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Brain Can Compensate for Cognitive Damage

One area makes up for injuries to the memory and attention center, study finds

WEDNESDAY, Nov. 3, 2010 (HealthDay News) -- Undamaged areas of the brain can compensate for damage in a part of the brain called the prefrontal cortex, which is important for memory and attention, a new study finds.

Researchers examined brain activity in patients with damage to the prefrontal cortex on only one side of the brain and in a control group of patients with no brain damage. Both groups performed a visual working memory task or visual attention task.

The researchers presented stimuli to one brain hemisphere at a time, which allowed them to challenge either the damaged or intact prefrontal cortex in the patients with brain damage.

In these patients, there were temporary increases in activity related to attention and memory in the intact prefrontal cortex within one second of stimulation of the damaged prefrontal cortex.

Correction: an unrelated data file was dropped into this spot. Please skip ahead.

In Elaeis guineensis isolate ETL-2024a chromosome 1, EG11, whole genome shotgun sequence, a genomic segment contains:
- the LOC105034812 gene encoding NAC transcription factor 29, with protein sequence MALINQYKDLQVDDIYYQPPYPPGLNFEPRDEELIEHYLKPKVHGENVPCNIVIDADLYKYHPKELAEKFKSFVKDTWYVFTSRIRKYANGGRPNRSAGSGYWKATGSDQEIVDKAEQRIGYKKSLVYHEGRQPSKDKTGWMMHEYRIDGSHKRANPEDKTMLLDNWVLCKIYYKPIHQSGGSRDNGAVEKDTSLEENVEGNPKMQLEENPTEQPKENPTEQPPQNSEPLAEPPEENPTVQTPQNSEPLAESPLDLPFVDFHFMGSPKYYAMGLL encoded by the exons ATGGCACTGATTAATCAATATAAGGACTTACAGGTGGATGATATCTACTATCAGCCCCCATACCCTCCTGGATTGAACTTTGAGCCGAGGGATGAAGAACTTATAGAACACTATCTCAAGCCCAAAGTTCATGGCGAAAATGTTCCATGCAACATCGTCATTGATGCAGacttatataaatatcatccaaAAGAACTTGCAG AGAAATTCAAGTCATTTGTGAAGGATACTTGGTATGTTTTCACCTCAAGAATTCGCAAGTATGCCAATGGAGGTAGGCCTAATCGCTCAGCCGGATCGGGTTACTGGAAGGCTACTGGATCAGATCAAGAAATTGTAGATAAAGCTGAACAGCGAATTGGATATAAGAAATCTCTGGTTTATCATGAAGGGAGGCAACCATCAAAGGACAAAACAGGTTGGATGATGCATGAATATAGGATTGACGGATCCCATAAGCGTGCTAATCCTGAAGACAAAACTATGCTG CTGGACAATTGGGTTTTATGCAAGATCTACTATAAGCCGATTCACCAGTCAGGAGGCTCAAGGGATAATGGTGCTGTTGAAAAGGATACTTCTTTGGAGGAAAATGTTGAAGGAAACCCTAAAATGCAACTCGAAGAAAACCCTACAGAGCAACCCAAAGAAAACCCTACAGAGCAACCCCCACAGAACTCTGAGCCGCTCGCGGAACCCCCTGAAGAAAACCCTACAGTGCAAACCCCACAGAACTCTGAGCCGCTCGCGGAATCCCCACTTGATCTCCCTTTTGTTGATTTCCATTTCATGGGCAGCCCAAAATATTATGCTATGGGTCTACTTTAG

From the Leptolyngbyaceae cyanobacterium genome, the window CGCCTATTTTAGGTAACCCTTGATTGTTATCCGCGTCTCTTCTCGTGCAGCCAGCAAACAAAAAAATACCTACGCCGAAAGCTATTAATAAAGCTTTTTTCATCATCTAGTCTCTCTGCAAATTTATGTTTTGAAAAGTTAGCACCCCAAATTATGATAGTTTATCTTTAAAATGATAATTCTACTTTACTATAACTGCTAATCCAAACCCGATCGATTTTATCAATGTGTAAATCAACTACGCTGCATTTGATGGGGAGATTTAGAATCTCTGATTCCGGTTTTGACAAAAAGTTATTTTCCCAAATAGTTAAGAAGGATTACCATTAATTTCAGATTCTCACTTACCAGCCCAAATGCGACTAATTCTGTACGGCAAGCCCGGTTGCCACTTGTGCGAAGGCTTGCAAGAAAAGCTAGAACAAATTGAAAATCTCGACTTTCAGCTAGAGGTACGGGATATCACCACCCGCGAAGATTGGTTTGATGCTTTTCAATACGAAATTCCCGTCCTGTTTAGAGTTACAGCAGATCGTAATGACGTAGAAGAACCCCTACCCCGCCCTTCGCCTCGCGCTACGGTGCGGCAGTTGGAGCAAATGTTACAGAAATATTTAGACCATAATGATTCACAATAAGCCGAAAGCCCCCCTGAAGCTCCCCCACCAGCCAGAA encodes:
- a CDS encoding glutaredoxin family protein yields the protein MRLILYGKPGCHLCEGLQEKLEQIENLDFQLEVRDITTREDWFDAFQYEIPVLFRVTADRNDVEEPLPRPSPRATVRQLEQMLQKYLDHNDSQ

The study appears in the Nov. 4 issue of Neuron.

Previous research has shown that undamaged areas of the brain can compensate for damage to brain areas that control movement and language. But it hasn't been clear whether the same type of compensation can occur for cognitive functions such as memory and attention.

"Our results show that the neural changes observed in movement recovery after motor cortex damage expand to cognitive domains and apply to a dynamic model of memory and attention compensation by the intact, undamaged cortex," lead author Dr. Bradley Voytek, University of California at Berkeley, said in a journal news release.

"We demonstrate that brain recovery can manifest itself as transient changes in information processing occurring on a sub-second timescale after the injured brain has been challenged to perform," he said, adding that this supported "a dynamic and flexible model of [nervous system] plasticity."

More information

The Brain Injury Association of America has more about treatment and rehabilitation.

SOURCE: Cell Press, news release, Nov. 3, 2010.
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